How much is the value add so far? During our due dligence processes, we’ve projected, for a 100% stock fund portfolio, a long-term (15-year) value add of 1.25% to 2.75%, approximately, as our “best guess” of the prospective value add, taking into account asset class valuations at various points in time. That’s a 1.25% to 2.75% value add over the NEXT BEST FUND FAMILY. There is no guarantee of this value add, as alluded to before. But, again, we’ve seen this range of “value add” in the historical data, and in our forward-looking projections. Moreover, some of Dimensional’s newer strategies (Core Equity Portfolios) reduce transaction costs even further, resulting in even greater possible value-add over long periods of time, relative to portfolios constructed of non-DFA funds.

Another “value add” of Dimensional is through the use of its “tax aware” and “tax managed” stock mutual funds. Every good investment adviser knows that he or she can add 0.5% to 1.5% a year, in terms of reducing the long-term tax drag on a portfolio’s returns, relative to the portfolios new clients bring us (who usually have worked with the large broker-dealer firms).

All of this discussion only scratches the surface of the academic research demonstrating how Dimensional adds value, relative to the indices and index funds (however “low cost” such index funds may be). For more, visit www.dfaus.com.

The third aspect of the fiduciary duty of care, in providing investment advice to individual clients, is discerning the needs of the client, and matching the investment strategy and the funds to the client’s needs. This is, of course, a one-on-one exercise with each client.

In summary, our firm has been extremely pleased to be able to offer Dimensional’s funds to our clients. If a better investment strategy, and/or better investment products, come along, we’ll certainly begin using same. But in nine years, and despite ongoing and periodic due diligence analysis of our investment strategies and investment product selection, few alternatives have even come close.

If, as an advisor, you are considering Dimensional’s funds, there are a couple of choices.

First, you may want to consider a turnkey provider, such as Buckingham Asset Management, Index Funds Advisors, DKE Advisor Services, or others. Many of these firms provide not only access to Dimensional but enhanced training and support to its advisors, including marketing training and support.

Alternatively, read up on Dimensional – including all of the articles on the public portion of its web site (and there are a lot) – see www.dfaus.com. Formulate a good business plan. And then – and only then – contact Dimensional directly, to speak to one of their Regional Directors. They’ll ask good questions – on the investment strategy you seek to employ, why you desire to employ it, and your business plan. Armed with a good understanding of the Fama-French 3-Factor model, EMH, MPT, transaction costs which funds possess, and more – and armed with a good business (and marketing plan) – you’ll possess a good shot at joining the “14% club” mentioned in the article. If not, you can always choose to work with a turnkey provider which has access to DFA’s funds – BAM or one of many more out there.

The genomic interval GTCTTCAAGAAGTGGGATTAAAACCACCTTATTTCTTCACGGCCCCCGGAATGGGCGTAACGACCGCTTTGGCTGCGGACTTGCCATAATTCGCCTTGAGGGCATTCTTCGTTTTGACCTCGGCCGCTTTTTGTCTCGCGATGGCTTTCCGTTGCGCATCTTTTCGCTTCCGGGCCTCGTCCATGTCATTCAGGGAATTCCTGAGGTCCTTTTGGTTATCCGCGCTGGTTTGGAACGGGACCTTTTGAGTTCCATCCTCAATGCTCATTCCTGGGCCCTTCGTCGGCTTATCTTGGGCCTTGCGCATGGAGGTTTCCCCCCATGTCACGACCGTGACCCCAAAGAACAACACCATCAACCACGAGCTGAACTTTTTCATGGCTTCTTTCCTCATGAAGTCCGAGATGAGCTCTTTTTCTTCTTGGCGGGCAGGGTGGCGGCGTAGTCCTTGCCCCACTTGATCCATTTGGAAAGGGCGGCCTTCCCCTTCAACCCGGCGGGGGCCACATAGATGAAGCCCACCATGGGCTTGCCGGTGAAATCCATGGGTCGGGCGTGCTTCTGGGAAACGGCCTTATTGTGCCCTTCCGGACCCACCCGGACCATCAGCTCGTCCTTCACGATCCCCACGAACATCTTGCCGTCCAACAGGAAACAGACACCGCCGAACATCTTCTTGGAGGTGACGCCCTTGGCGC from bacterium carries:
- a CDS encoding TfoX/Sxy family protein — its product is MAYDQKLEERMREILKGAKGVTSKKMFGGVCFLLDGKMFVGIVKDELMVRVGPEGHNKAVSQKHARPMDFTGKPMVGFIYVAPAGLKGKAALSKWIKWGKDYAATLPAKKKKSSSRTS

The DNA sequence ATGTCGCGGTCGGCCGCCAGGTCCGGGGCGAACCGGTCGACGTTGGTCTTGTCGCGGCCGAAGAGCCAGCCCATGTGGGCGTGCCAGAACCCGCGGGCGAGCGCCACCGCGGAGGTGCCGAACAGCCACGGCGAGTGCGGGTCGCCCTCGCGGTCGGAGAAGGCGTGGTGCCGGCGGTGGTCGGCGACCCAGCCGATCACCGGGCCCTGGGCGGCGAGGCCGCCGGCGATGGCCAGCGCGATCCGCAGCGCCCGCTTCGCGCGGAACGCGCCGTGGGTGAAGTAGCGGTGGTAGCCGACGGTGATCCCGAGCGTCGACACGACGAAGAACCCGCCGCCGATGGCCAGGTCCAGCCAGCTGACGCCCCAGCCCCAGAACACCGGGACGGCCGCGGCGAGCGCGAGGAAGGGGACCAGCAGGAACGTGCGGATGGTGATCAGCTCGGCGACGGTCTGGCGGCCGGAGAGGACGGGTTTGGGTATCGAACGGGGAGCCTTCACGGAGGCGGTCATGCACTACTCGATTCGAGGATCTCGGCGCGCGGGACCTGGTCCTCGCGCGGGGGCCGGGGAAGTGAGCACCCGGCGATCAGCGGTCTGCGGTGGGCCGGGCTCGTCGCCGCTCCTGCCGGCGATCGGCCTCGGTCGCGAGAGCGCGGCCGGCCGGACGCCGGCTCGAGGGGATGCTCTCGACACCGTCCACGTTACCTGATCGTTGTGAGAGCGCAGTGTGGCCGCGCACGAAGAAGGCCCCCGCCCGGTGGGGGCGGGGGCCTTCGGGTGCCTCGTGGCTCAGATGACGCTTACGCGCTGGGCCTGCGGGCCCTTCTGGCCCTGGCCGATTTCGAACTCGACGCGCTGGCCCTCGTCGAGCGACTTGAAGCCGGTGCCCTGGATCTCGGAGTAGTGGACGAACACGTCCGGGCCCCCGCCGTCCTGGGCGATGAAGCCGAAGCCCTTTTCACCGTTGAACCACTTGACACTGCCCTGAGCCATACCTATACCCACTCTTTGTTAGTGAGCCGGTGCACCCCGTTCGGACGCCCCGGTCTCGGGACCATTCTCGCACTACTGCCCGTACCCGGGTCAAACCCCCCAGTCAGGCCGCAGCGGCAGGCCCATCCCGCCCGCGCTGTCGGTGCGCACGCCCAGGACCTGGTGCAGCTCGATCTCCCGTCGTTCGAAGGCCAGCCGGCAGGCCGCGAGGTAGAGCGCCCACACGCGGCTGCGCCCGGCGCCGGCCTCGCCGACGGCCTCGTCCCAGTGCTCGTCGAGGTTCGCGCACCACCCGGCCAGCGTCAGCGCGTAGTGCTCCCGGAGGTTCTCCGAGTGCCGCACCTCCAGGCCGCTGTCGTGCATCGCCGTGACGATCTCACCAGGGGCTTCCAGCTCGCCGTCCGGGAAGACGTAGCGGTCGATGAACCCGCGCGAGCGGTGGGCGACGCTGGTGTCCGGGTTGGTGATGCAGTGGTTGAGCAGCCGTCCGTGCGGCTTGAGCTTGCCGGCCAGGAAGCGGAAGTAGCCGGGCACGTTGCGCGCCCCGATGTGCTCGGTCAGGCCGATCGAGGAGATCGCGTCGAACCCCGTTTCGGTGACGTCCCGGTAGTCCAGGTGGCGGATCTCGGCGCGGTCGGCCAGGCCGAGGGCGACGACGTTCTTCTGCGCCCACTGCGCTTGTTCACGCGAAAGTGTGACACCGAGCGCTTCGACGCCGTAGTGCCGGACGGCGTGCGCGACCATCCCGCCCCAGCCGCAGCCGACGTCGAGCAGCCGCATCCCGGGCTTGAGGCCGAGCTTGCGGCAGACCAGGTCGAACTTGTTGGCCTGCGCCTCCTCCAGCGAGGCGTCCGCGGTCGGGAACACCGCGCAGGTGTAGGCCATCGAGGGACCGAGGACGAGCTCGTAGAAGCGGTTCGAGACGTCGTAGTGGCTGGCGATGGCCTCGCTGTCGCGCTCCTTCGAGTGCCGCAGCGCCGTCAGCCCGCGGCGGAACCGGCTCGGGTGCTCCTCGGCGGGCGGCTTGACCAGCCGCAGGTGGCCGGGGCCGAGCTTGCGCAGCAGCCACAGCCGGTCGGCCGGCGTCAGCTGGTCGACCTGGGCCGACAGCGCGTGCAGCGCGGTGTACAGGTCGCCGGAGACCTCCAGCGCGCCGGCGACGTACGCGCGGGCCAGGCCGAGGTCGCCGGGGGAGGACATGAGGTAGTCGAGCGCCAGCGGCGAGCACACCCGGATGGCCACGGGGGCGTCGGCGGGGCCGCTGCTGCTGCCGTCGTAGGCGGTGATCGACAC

As our profession’s sage, Harold Evensky, alluded to, being, or becoming, an advisor approved to access to Dimensional’s funds is not elitist – it’s the result of “professional criteria” which Dimensional looks for. In short, DFA’s investment philosophies, and investment products, survives the type of scrutiny a prudent fiduciary advisor should impose, before turning around and providing recommendations to the client.

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Elmer Rich III said:

July 17, 2011 — 7:39 PM UTC

As professional marketers we have to express admiration of an exceptional relationship marketing strategy and set of tactics. This is very rare in service and professional businesses and even more rare in financial services.

It’s worth noting a few strategic themes: – Segmentation: Picking a niche. The financial services world and asset-gathering world is vast and growing exponentially. There are many different markets within this overall product category and specific niches. – Exclusivity and Specific Criteria: A company needs to set firms boundaries in products and partners. No firm can serve all comers. – Simplicity: As academic studies are proving — asset management is not especially complicated. Having a straightforward message and repeating it over and over is the key.

Finally, it is said the most important decision a business makes is whether they find themselves in a growth market or not. AUM is a very clear and simple indication of whether a market segment is growing. As Willi Sutton said: Go where the money is.

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John O said:

December 4, 2011 — 4:46 PM UTC

The author kept repeating the term “indexing” confusing it with “passive” investing. Indexing is a specific form of passive investing. DFA has its unique approach to passive investing that is not indexing. It’s an important distinction because the two approaches are very different. based on this article, you would not recognize a difference between Vanguard and DFA.

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Patrick F. said:

January 30, 2012 — 4:51 PM UTC

@ John O,
thank you for beating me to the punch in pointing out the difference between passive investing and mere indexing. This is a signfiicant point.